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Rhododendron ririei

Rhododendron ririei
Rhododendron ririei

There are roughly one thousand species of Rhododedron in the world. Of these, nearly six hundred can be found in China. Just over four hundred can only be found in China (endemics); Rhododendron ririei is one of the these, native only to the southwestern portion of Sichuan.

Like Rhododendron moupinense, it is one of the earliest flowering rhododendrons locally.

The scientific description is available online from the Flora of China: Rhododendron ririei.

No resource link today – instead, I'll invite you to read the tributes and stories from some of the garden's researchers, staff and Friends of the Garden for the recently deceased Christopher Lloyd of Great Dixter: Christopher Lloyd (Christo) 1921-2006.

6 Comments

self poitrait in fractal ?

Rhododendron ririei - Z7 - RHS Index of Garden Plants, Griffiths

Yesterday: "As an aside, does anyone want to take a guess as to which genus in British Columbia has the most species? I have a suspicion that it'd be the same genus for most Canadian provinces and northern US states."

I'll guess Astragalus although I there are several Genera I am considering. I'm also not at all familiar with BC plant communities.

Don't leave us hanging Dan.

More outstanding photos of a beautiful plant -- the second photo reminds me somehow of rumpled bedclothes ... an unmade bed.

Also, thanks Daniel, for the link to the stroies about Christo Lloyd. I appreciated in particular two mentions of his cantakerous nature ... Quentin Cronk's memory of Christo's snapping at the two ladies who remarked about one of his plants, "What an ugly plant!" one of them said. Now, nothing irritated Mr. Lloyd more than the maligning of his favourite plants. From deep within the potting shed something stirred. A voice boomed out: "I'm sure the plant thinks the same about you, madam!"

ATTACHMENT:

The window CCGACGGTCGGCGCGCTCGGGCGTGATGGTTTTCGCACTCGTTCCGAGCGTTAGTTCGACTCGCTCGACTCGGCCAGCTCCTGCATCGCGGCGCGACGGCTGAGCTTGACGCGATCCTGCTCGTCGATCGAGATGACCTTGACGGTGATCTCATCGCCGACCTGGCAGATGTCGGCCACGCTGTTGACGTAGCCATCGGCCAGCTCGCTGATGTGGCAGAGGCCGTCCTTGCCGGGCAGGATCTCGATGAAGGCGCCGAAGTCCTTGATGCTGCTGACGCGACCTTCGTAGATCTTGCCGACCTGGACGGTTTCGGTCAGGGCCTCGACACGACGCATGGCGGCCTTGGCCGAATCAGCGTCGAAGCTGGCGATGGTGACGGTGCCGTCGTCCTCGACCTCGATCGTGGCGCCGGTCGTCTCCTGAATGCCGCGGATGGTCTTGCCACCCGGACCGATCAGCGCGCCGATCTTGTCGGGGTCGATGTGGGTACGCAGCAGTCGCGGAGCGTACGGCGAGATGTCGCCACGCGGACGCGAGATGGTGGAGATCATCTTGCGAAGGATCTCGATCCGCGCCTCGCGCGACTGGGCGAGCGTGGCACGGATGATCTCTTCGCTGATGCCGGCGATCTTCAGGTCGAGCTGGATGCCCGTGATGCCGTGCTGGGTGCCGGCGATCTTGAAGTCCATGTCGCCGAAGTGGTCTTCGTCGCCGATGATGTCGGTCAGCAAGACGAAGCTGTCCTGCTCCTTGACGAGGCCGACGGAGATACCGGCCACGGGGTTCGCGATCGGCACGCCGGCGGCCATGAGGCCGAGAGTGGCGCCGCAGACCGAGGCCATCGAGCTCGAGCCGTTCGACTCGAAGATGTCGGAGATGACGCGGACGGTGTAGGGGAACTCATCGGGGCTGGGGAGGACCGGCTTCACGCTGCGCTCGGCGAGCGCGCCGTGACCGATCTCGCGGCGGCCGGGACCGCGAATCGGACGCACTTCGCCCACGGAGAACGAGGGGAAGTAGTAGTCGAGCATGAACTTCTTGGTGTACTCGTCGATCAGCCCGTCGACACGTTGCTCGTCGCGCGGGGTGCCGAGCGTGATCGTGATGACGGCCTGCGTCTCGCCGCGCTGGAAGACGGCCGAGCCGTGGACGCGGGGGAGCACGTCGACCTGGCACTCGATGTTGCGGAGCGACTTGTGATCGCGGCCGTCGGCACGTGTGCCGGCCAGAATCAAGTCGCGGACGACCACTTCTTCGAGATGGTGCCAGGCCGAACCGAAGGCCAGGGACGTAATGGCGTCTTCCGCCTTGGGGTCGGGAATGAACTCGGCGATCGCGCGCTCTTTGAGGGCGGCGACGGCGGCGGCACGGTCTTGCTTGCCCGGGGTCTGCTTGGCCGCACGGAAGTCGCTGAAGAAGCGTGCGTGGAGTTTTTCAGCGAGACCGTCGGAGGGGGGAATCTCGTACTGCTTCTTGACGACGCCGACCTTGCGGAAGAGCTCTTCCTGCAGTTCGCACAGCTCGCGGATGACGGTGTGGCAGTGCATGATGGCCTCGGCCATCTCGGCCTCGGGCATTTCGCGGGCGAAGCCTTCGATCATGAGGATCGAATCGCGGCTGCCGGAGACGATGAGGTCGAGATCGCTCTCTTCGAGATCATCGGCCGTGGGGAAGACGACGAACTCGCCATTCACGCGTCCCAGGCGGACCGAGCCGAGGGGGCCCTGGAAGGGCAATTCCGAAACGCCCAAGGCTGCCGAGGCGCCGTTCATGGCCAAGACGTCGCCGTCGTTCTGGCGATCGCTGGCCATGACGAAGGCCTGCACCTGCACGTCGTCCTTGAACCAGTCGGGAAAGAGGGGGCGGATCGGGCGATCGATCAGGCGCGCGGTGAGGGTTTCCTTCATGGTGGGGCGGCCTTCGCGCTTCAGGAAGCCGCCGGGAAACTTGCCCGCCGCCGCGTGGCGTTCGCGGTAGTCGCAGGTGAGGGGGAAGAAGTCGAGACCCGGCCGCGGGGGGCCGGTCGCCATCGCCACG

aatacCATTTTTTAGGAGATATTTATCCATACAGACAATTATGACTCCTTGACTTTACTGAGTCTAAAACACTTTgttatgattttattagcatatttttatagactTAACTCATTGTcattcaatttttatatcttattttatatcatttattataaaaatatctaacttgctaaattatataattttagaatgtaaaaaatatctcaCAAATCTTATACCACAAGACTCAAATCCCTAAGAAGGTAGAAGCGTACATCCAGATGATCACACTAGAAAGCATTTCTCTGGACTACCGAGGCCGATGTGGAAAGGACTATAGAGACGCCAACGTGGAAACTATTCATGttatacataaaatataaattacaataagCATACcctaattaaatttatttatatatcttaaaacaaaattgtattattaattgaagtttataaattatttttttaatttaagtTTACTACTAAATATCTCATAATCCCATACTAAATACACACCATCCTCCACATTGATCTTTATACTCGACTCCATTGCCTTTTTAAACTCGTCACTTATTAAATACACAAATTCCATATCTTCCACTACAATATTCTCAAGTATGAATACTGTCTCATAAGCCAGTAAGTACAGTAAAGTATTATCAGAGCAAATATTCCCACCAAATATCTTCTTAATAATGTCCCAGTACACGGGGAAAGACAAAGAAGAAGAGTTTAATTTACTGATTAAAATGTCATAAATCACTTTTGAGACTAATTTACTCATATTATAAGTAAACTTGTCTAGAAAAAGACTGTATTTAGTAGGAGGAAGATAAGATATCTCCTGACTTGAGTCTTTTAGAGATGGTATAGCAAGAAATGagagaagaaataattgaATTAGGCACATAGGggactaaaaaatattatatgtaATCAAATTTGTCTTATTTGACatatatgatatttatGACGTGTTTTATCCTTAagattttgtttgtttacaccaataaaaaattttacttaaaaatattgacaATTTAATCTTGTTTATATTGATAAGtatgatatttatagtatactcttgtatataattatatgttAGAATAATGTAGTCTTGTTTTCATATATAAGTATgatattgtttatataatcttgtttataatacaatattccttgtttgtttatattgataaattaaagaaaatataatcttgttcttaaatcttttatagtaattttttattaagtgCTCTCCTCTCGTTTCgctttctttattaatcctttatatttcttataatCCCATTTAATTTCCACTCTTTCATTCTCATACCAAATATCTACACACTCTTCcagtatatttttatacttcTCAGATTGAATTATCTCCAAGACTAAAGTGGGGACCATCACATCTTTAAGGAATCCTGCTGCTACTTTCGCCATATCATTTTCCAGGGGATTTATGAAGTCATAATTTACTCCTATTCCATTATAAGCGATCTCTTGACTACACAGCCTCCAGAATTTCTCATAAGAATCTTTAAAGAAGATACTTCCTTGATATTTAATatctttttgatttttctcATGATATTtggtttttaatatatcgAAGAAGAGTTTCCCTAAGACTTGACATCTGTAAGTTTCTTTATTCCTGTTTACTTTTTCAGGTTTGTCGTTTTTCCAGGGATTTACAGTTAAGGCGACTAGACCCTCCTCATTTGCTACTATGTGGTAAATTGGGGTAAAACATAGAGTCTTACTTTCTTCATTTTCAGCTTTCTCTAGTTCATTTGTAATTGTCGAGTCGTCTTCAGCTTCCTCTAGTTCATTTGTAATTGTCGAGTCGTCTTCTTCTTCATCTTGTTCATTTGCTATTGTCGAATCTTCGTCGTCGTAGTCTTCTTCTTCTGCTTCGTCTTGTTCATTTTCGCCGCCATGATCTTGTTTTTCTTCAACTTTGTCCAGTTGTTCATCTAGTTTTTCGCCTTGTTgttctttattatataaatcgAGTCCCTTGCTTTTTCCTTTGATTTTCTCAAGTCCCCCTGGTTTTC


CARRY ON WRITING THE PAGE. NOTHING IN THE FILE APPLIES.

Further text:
In the next piece, Diane (member of the garden) recalls a statement Lloyd made at a lecture "It's such a dumpy little plant, it makes you want to kick it." That made me laugh our loud! Somehow reading those two recollections of Lloyd together ... makes me realize that the horticulturalist/author/botanist had the same human quirks and inconsistencies we all have. I love his books, as strange his ideas were occasionally. He was brilliant.

crass, I think I'll have to leave you hanging for at least another day - or maybe until I get an image of a plant from the genus. I'll see if I can find something this afternoon.

Peter A. Cox, THE LARGER RHODODENDRON SPECIES (Timber Press, 1990) says

"A very distinct species which always creates interest in early spring and stands out in garden or show. Some call it beautiful, others sombre. Although it takes some years to bloom freely, the flowers are produced over an extended period and are long lasting if frost is avoided. Personally, I like the unusual colour combined with the deep nectar pouches. Some forms grow very early but it is generally easy to please."

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